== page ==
Somewhere around the middle of the 1990s, the population of middle market buyout groups had grown to such an extent that even industry old-hands had a hard time keeping track of them all.
Around this time, it became clear that being a “buyout firm” was no longer a unique designation. What was once an obscure financial pursuit was becoming an asset class, and the fund managers within it were increasingly competing with one another for deals and for investor dollars.
A pejorative acronym arose that perfectly captured this crowding phenomenon – JAMMBOG (just another middle market buyout group). A number of variations on the acronym – JAMBOG or JAMBO – are in circulation.
Many partners fearful of having their firms labeled JAMMBOGs began stressing supposed differentiating aspects of their investment platforms – industry focuses, for example, or unique deal-sourcing techniques. Some stressed proprietary ways of working with portfolio company CEOs. Others claimed to be kings of their respective target geographies, i.e., “We are the leading private equity firm in the Louisville-Columbus-Indianapolis triangle. . .”
The maturation of the US and Western European private equity market has moved upstream to the large population of providers of co-mingled investment capital for funds, aka the funds of funds. May I introduce a new pejorative acronym? Prepare yourself for the rapid extinction of the JAFOF (just another fund of funds).
In the earlier days of private equity, a fund of funds in and of itself was a unique player. Funds of funds provided – wow, get this! – one-stop diversified portfolios of buyout and VC funds, usually with the benefit of lower minimum commitments. They also claimed to provide solid manager selection and monitoring for investors new to the asset class.
Fast forward to the present day, and the private equity game has become more advanced, to the extent where the core skills of the fund of funds manager now seem to be somewhat commoditised. The investors who once needed asset-class toe-dipping advice now need advanced nautical engineering. Where generalised manager vetting was once in high demand, investors now want to build diversified portfolios within very specialised industries and geographies. They are increasingly likely to want a fund of funds focused only on agricultural strategies, for example, or on the Lousiville-Columbus-Indianapolis region.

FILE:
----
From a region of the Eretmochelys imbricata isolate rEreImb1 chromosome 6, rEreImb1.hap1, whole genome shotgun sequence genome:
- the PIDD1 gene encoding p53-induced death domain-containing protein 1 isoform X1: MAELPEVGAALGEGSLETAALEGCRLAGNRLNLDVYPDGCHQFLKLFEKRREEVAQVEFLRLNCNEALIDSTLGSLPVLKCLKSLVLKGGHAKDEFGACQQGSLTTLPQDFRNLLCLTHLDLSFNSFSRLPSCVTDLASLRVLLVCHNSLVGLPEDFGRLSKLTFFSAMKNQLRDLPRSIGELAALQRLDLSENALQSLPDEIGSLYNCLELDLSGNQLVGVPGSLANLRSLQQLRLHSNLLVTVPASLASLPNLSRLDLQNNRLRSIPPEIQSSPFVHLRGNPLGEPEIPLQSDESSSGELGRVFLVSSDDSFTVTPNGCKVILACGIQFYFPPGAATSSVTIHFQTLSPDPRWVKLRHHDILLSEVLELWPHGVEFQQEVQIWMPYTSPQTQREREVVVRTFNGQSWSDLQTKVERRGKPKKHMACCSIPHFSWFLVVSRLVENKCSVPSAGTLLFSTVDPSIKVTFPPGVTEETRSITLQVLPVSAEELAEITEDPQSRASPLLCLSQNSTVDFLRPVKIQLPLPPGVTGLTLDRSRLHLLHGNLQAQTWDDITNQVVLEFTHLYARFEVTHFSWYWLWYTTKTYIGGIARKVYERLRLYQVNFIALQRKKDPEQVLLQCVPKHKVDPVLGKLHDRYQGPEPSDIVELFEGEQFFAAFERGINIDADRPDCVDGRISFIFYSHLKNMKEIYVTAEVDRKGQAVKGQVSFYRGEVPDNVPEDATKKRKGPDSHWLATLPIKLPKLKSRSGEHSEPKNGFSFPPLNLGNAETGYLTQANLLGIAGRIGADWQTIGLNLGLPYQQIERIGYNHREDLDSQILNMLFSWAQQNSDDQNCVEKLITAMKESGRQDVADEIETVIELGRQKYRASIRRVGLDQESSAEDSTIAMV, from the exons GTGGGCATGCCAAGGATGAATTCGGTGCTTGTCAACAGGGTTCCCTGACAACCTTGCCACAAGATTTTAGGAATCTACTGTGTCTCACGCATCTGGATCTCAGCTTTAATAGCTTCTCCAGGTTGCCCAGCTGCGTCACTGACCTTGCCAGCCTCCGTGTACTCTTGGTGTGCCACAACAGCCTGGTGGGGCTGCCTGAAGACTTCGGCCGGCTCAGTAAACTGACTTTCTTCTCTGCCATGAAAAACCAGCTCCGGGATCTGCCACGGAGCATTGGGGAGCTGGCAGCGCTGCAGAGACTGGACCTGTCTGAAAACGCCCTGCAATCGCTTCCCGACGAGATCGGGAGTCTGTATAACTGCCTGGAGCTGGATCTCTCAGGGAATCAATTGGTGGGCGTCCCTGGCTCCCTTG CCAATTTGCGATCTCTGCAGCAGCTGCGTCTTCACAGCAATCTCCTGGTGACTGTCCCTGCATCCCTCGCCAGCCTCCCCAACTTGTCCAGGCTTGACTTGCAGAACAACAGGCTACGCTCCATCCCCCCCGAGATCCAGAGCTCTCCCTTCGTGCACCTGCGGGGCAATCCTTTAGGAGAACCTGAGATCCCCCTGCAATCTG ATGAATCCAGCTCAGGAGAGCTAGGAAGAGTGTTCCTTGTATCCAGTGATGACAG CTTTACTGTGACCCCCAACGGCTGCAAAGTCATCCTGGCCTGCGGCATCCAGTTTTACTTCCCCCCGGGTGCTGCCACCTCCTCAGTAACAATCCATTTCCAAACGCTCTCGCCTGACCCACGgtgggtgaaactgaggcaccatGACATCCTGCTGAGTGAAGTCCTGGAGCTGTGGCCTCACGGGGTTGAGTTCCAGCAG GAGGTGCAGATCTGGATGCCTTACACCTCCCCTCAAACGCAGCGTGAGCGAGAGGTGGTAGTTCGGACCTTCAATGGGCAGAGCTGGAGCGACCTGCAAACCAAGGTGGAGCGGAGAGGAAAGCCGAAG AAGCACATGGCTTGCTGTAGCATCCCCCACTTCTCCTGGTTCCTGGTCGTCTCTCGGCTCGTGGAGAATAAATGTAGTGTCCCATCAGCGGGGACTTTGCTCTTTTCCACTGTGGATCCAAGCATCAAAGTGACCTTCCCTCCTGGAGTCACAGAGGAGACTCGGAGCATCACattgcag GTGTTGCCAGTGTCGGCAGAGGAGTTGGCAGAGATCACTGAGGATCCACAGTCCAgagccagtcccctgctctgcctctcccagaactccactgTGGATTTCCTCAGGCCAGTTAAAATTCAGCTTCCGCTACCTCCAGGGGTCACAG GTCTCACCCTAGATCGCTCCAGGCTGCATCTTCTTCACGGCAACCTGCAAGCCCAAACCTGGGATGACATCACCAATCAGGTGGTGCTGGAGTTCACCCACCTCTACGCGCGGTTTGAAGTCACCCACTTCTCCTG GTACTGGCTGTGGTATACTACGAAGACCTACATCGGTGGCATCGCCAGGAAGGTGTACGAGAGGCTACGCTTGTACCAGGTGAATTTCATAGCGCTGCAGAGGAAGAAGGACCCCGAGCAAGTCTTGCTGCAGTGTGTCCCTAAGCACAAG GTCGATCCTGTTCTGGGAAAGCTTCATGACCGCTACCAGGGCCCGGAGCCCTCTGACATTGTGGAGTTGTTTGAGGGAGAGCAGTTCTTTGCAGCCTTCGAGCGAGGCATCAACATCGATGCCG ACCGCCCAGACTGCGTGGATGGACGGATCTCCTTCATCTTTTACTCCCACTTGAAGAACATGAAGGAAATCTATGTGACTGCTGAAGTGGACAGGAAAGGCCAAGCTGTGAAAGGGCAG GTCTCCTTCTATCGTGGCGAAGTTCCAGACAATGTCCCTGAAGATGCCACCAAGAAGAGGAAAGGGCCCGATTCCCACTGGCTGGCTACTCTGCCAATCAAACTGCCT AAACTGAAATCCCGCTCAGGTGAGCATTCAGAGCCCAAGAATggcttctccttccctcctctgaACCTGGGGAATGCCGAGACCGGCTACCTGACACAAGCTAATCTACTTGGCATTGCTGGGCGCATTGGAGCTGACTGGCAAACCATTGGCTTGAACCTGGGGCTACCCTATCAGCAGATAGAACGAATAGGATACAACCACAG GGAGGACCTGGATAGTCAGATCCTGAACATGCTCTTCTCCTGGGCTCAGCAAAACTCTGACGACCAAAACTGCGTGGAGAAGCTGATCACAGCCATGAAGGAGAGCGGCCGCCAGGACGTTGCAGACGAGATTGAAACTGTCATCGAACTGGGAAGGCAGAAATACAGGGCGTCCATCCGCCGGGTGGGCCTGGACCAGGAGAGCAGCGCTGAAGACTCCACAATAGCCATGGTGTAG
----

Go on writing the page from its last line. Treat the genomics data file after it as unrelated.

Many investors now require outsourced expertise with regard to transactions other than regular-way fund commitments. Direct and co-investment is a big focus. And, of course, secondary transactions may be the most popular specialty, allowing investors to take advantage of liquidity options both as buyers and sellers of mid-life private equity funds.
All of these more advanced advisory services offer the core benefits of a fund of funds – diversification, access, selection. But they involve more advanced skills. Manager selection within niche strategies requires that the fund of fund manager exert tremendous effort vetting many smaller managers, often in far-away locations and in languages other than English.
Direct and co-investment advisory requires experience evaluating direct deals. The best direct investment advisors will have convincing reasons for saying “no” to many opportunities.
Secondary investing also requires a deep understanding of the value of the underlying portfolio companies and the
But as Kim Kardashian says, you've got to fake it 'till you make it. And the way to make it in today's market is by not being a JAFOF.
The demand for non-JAFOF services is evident in recent fundraising statistics. According to private equity advisory firm Triago, secondary funds may raise $22 billion in 2011, while traditional funds of funds will be lucky if they reach the $13.5 billion they raised in 2010.
The smartest fund of funds managers already have spent years transforming themselves into providers of diversified services. Many now offer specialised and even customised funds of funds to clients. Co-investment and direct programmes are also offered, as are secondary portfolios. Many funds of funds charge more for these specialised programmes, but given the increased competition, one wonders how much longer this can last.
Indeed, the line between “fund of funds” and “secondary fund” is blurring. Triago estimates that the percentage of secondary deals done by “funds of funds” rose to 34 percent last year. Detractors from the pure-secondaries side of the market will no doubt question the expertise of these fund of funds interlopers.
But as Kim Kardashian says, you’ve got to fake it ‘till you make it. And the way to make it in today’s market is by not being a JAFOF.